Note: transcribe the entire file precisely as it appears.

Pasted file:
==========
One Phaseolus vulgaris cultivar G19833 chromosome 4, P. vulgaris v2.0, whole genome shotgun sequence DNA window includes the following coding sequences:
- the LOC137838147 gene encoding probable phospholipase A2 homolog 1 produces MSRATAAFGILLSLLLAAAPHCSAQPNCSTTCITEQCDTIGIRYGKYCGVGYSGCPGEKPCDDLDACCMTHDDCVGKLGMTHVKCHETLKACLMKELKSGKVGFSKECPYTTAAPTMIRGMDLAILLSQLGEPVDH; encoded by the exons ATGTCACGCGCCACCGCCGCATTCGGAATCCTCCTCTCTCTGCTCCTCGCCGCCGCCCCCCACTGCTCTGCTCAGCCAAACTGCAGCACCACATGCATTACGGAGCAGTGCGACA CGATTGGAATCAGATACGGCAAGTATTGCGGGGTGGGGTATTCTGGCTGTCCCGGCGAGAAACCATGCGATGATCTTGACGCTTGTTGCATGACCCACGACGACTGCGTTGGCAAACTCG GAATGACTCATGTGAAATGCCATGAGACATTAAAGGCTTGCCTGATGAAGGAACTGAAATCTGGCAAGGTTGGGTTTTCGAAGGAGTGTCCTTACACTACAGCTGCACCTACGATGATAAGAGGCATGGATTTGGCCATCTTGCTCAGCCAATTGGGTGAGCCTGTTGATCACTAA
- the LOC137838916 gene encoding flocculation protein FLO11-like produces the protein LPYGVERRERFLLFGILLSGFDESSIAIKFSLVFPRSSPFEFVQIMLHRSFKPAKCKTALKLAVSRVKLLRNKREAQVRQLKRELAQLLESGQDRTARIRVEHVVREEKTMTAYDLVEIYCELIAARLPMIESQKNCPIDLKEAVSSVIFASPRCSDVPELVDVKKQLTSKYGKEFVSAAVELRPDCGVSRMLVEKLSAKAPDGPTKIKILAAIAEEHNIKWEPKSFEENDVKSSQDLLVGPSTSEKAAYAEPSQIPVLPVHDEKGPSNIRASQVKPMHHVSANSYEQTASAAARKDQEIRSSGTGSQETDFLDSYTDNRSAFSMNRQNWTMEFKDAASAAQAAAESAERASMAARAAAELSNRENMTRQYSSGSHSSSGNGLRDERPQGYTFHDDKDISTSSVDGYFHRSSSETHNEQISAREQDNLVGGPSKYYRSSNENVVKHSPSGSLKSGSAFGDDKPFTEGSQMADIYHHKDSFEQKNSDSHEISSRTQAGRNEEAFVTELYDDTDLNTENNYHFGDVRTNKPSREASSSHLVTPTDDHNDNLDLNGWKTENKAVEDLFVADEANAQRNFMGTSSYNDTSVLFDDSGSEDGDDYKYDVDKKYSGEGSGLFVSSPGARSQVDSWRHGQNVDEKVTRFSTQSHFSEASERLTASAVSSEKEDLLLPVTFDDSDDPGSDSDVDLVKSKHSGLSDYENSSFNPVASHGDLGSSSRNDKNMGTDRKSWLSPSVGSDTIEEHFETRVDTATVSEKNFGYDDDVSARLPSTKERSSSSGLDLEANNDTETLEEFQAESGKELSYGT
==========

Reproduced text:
One Phaseolus vulgaris cultivar G19833 chromosome 4, P. vulgaris v2.0, whole genome shotgun sequence DNA window includes the following coding sequences:
- the LOC137838147 gene encoding probable phospholipase A2 homolog 1 produces MSRATAAFGILLSLLLAAAPHCSAQPNCSTTCITEQCDTIGIRYGKYCGVGYSGCPGEKPCDDLDACCMTHDDCVGKLGMTHVKCHETLKACLMKELKSGKVGFSKECPYTTAAPTMIRGMDLAILLSQLGEPVDH; encoded by the exons ATGTCACGCGCCACCGCCGCATTCGGAATCCTCCTCTCTCTGCTCCTCGCCGCCGCCCCCCACTGCTCTGCTCAGCCAAACTGCAGCACCACATGCATTACGGAGCAGTGCGACA CGATTGGAATCAGATACGGCAAGTATTGCGGGGTGGGGTATTCTGGCTGTCCCGGCGAGAAACCATGCGATGATCTTGACGCTTGTTGCATGACCCACGACGACTGCGTTGGCAAACTCG GAATGACTCATGTGAAATGCCATGAGACATTAAAGGCTTGCCTGATGAAGGAACTGAAATCTGGCAAGGTTGGGTTTTCGAAGGAGTGTCCTTACACTACAGCTGCACCTACGATGATAAGAGGCATGGATTTGGCCATCTTGCTCAGCCAATTGGGTGAGCCTGTTGATCACTAA
- the LOC137838916 gene encoding flocculation protein FLO11-like produces the protein LPYGVERRERFLLFGILLSGFDESSIAIKFSLVFPRSSPFEFVQIMLHRSFKPAKCKTALKLAVSRVKLLRNKREAQVRQLKRELAQLLESGQDRTARIRVEHVVREEKTMTAYDLVEIYCELIAARLPMIESQKNCPIDLKEAVSSVIFASPRCSDVPELVDVKKQLTSKYGKEFVSAAVELRPDCGVSRMLVEKLSAKAPDGPTKIKILAAIAEEHNIKWEPKSFEENDVKSSQDLLVGPSTSEKAAYAEPSQIPVLPVHDEKGPSNIRASQVKPMHHVSANSYEQTASAAARKDQEIRSSGTGSQETDFLDSYTDNRSAFSMNRQNWTMEFKDAASAAQAAAESAERASMAARAAAELSNRENMTRQYSSGSHSSSGNGLRDERPQGYTFHDDKDISTSSVDGYFHRSSSETHNEQISAREQDNLVGGPSKYYRSSNENVVKHSPSGSLKSGSAFGDDKPFTEGSQMADIYHHKDSFEQKNSDSHEISSRTQAGRNEEAFVTELYDDTDLNTENNYHFGDVRTNKPSREASSSHLVTPTDDHNDNLDLNGWKTENKAVEDLFVADEANAQRNFMGTSSYNDTSVLFDDSGSEDGDDYKYDVDKKYSGEGSGLFVSSPGARSQVDSWRHGQNVDEKVTRFSTQSHFSEASERLTASAVSSEKEDLLLPVTFDDSDDPGSDSDVDLVKSKHSGLSDYENSSFNPVASHGDLGSSSRNDKNMGTDRKSWLSPSVGSDTIEEHFETRVDTATVSEKNFGYDDDVSARLPSTKERSSSSGLDLEANNDTETLEEFQAESGKELSYGT